Joe-Natoli-Working Joe Natoli: I think so. I believe there are three components that are incredibly important and I think one of those is you have to have a mission and a focus if you’re going to put anything out onto the marketplace, magazines especially. You have to have a mission and a focus that is not presently being served. You cannot go out there with more of the same content-wise and just package it differently.

And whatever that is, it has to strike an emotional chord. From a psychological standpoint, one of the things that I tell designers all the time and marketing people as well is that a call to action is related to money and will only work if you’re not appealing directly to the act of subscribing or the act of making money. The call to action has to be in some sense, a personal connection. And we’re wired for personal stuff first, that’s what we respond to.

So if I get the idea that you’re going to make really good use of my time; you’re going to entertain and inspire me, you got me, you have my attention. I will at least take ten seconds to check this out. That’s the first part. You have to have that and it has to be something that’s not out there currently. I am a big believer in zigging when everyone else is zagging. I think that’s the first thing.

The second thing is the visual design part. The presentation has to be way beyond adequate. There is any number of templates out there for print design; web design and visually they look nice. They’re clean, everything is aligned, and the colors are nice, it’s pleasant to look at. It has to go beyond that.

Every visual design decision that you make has to support and exclusively communicate your specific vision, your mission; the design has to come to life and push all that. So it has to be extraordinary, it can’t just be good. There’s just too much out there that you’re competing with for it not to be extraordinary. You have to find a way, which means you have to spend money, to hire, not a “good” designer but a “great” designer. That’s the second thing.

The third thing is material. It’s format, size and it’s paper. One of the other things that I see a lot of is magazines have sort of been forced to cut cost and downsize, and I understand the pressure, I really do.

Also you see a lot of size changes, big magazines, oversized magazines are now getting smaller and the paper is a lot thinner. The problem with that is that you’re sacrificing the emotional components of numbers one and two that we’ve talked about. And again, the emotional component is what makes the connection with the reader. The emotional component is what makes people feel like they have a relationship with you. And the touch of that paper, the feel of it in your hand as you pick this thing up and it feels substantial, that has an impact. There’s an intangible, unconscious impact that happens because of that. Now Dinosaur is 10×14 in size. When we originally conceived this, we thought about 11×17; we wanted to go even bigger. We wanted it to be a coffee table piece and we kind of wanted to make it where people would have no choice but to pay attention to it.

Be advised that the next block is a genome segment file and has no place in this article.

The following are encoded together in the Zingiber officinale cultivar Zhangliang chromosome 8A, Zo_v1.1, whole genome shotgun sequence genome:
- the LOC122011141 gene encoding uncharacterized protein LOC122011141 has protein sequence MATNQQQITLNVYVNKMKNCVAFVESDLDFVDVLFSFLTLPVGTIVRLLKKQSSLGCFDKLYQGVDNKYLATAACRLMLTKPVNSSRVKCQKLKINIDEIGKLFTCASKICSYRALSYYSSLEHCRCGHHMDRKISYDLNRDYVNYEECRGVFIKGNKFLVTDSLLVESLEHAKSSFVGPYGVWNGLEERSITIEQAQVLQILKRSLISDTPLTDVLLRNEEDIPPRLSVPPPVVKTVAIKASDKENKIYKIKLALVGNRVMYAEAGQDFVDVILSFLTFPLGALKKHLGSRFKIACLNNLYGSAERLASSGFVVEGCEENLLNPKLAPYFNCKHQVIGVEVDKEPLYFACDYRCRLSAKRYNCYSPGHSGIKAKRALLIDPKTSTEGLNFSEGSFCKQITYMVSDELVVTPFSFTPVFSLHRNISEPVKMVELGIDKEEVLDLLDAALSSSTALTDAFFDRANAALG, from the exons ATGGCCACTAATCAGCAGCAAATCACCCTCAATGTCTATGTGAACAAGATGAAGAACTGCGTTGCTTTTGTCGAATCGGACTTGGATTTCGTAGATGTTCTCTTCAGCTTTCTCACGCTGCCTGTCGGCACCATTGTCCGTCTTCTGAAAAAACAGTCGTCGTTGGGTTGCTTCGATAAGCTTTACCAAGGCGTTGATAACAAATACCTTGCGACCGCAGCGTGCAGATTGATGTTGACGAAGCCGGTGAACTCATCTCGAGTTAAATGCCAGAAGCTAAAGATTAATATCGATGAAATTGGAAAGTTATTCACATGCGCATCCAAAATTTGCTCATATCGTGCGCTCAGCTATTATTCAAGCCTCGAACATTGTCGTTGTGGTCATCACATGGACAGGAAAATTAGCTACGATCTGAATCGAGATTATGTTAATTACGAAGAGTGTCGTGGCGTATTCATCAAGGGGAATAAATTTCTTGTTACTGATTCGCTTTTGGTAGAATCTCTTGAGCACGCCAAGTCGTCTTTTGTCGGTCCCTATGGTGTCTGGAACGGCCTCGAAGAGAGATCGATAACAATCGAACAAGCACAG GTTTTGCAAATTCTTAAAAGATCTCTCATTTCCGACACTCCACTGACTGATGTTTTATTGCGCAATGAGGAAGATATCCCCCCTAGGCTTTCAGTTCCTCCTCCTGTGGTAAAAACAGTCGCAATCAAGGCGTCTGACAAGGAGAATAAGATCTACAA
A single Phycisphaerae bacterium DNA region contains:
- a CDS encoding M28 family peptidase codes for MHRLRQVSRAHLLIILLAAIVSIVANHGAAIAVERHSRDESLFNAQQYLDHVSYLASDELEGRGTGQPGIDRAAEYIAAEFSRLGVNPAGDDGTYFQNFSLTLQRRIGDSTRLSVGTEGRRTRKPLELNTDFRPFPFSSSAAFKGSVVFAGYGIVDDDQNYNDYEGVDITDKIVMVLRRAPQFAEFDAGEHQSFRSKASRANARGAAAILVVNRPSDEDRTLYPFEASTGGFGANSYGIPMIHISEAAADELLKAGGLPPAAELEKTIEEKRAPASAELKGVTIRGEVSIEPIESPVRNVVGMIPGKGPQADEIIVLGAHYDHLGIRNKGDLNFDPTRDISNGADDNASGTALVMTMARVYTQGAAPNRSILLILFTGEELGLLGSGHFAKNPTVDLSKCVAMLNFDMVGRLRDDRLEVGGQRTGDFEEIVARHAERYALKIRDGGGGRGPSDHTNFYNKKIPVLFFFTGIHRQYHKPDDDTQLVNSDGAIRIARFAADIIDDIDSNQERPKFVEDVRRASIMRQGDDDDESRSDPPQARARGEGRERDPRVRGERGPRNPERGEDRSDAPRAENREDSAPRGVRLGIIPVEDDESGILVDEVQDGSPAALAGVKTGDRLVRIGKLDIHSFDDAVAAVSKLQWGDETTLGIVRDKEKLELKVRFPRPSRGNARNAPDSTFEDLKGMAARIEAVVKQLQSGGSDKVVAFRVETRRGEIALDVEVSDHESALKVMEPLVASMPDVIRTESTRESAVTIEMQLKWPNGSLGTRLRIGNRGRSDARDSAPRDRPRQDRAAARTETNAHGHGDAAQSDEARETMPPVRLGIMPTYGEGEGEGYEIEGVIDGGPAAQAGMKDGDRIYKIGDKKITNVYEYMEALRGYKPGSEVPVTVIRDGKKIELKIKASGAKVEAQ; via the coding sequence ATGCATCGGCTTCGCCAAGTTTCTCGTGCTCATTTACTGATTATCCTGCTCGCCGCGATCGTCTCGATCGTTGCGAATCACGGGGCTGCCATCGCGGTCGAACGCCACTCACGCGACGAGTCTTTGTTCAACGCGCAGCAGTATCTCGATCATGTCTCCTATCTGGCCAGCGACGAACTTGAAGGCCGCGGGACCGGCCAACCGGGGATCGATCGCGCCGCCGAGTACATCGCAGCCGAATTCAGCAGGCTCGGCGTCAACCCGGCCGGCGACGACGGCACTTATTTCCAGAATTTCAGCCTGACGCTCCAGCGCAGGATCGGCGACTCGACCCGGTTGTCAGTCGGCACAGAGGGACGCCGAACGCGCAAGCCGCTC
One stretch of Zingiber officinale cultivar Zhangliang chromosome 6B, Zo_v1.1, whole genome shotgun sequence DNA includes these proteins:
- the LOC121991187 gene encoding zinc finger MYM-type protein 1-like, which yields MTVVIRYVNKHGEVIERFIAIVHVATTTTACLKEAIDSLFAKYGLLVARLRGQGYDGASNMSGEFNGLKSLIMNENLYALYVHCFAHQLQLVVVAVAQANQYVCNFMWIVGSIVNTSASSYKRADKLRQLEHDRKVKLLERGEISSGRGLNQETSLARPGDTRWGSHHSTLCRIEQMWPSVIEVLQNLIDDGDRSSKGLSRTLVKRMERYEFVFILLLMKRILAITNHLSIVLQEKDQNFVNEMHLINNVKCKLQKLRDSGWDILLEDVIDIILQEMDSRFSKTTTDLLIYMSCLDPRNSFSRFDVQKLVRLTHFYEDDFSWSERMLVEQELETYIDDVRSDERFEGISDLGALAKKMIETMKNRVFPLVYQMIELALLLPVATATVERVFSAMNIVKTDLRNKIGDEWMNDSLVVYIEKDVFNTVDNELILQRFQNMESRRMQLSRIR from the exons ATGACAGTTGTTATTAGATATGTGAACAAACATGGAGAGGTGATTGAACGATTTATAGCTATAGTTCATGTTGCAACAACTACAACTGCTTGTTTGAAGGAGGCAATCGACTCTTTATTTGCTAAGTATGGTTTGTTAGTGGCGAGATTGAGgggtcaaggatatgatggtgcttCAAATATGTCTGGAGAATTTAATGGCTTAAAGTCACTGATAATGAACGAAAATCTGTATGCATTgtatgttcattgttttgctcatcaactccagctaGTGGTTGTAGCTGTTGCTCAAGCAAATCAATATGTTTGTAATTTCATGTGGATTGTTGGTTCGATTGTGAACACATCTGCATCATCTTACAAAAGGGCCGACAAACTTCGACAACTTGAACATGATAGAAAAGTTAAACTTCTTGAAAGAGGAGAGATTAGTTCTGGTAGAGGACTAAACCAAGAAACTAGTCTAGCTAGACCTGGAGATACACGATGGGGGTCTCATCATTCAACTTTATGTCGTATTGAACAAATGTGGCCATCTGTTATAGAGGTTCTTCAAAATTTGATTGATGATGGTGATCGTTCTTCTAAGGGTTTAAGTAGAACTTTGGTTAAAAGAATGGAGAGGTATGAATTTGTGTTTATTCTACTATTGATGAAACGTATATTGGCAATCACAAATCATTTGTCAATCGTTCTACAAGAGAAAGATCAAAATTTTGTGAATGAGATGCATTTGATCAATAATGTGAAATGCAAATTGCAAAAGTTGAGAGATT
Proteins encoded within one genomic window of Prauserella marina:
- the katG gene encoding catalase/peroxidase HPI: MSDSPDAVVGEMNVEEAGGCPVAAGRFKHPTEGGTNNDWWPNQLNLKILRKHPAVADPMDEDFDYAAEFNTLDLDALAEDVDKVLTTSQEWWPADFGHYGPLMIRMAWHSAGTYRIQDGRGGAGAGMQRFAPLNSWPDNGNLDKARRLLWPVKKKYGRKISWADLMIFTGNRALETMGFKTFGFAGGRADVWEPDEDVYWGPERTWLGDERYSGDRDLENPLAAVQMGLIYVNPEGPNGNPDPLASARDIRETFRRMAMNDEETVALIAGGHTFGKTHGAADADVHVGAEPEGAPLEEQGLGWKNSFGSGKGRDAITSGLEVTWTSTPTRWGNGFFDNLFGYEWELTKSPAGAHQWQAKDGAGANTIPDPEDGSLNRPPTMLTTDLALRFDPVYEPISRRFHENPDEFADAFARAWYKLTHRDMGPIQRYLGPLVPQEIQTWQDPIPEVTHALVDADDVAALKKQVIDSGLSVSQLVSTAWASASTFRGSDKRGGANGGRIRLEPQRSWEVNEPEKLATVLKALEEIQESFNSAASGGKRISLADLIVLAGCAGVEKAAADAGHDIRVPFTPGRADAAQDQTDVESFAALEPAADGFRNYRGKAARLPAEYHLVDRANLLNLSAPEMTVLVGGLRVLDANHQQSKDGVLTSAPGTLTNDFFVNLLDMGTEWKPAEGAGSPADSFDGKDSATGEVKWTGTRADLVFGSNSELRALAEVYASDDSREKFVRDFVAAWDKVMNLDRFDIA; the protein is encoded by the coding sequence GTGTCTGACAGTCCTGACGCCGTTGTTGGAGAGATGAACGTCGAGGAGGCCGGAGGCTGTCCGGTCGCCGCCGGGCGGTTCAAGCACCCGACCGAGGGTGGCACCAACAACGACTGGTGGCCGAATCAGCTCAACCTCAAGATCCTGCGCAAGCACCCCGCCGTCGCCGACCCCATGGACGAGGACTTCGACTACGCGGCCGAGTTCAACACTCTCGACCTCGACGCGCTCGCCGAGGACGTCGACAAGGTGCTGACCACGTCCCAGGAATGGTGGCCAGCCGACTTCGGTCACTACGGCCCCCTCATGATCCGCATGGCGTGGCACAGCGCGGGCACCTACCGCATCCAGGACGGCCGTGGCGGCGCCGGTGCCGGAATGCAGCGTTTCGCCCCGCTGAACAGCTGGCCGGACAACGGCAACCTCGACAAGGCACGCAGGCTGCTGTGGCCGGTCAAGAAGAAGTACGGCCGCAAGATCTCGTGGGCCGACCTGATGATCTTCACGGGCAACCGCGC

But here’s the reality; paper costs money. So you hear from the printers and you say, wow, that’s a lot of money. So we had to rethink the size issue. So the way that we compensated for it, in our case, is we said we’re not sacrificing paper weight, so we moved to a different type of press and went to 10×14. It’s a compromise, but we didn’t go to 9×12 or 8½x11.

And for the first issue, we went to two colors. That saved us money, but also the real reason that we did it is at the end of the day the big deciding factor was that this was going to differentiate us because no one does this. Every other magazine is full color.

So the material form, the paper, the weight, the size, the message you use to produce it absolutely matters. People can see the difference. You can pick up two products in the store and if one feels heavier in your hand, there’s an immediate assumption that the heavier article is of higher quality. And that’s cognitive wiring, nothing more.

Samir Husni: What has been the biggest challenge that you’ve faced in your career as a designer and how did you overcome it?

Joe Natoli: Quite honestly, I think that the biggest challenge, and you may find this funny, a lot of people do after they talk to me awhile; I think the biggest challenge that I ever faced was self-confidence, really believing enough in my ability, in my talent, in the gifts that I’m fortunate enough to have, and to sort of go out there and just do it.

I don’t know if you ever completely overcome that, but what you do come to realize is that the only way to get that, and I think this holds true for my students as well, I have taught part-time for many years; the only thing that you can really do is go out there and get your nose broken. The first thing that happens when you fall hard that first time is you realize that it didn’t kill you. And then I think it also gives you a sense of what you’re made of and you start to understand just what you’re capable of. And if you keep at it what eventually happens is you start having some successes. And that hopefully gives you more confidence about what you can do and it feeds itself.